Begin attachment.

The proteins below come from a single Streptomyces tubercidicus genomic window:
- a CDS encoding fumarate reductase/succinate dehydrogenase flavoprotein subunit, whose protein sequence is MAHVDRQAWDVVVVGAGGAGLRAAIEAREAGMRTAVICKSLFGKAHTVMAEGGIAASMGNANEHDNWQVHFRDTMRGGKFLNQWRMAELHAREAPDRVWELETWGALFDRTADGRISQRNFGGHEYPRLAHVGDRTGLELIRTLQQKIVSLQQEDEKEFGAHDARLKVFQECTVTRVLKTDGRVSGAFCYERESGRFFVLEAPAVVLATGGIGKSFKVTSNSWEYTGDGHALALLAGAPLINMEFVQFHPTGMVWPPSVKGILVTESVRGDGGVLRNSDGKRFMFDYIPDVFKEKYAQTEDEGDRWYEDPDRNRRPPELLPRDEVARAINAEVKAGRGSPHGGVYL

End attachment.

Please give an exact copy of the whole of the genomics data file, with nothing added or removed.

The proteins below come from a single Streptomyces tubercidicus genomic window:
- a CDS encoding fumarate reductase/succinate dehydrogenase flavoprotein subunit, whose protein sequence is MAHVDRQAWDVVVVGAGGAGLRAAIEAREAGMRTAVICKSLFGKAHTVMAEGGIAASMGNANEHDNWQVHFRDTMRGGKFLNQWRMAELHAREAPDRVWELETWGALFDRTADGRISQRNFGGHEYPRLAHVGDRTGLELIRTLQQKIVSLQQEDEKEFGAHDARLKVFQECTVTRVLKTDGRVSGAFCYERESGRFFVLEAPAVVLATGGIGKSFKVTSNSWEYTGDGHALALLAGAPLINMEFVQFHPTGMVWPPSVKGILVTESVRGDGGVLRNSDGKRFMFDYIPDVFKEKYAQTEDEGDRWYEDPDRNRRPPELLPRDEVARAINAEVKAGRGSPHGGVYL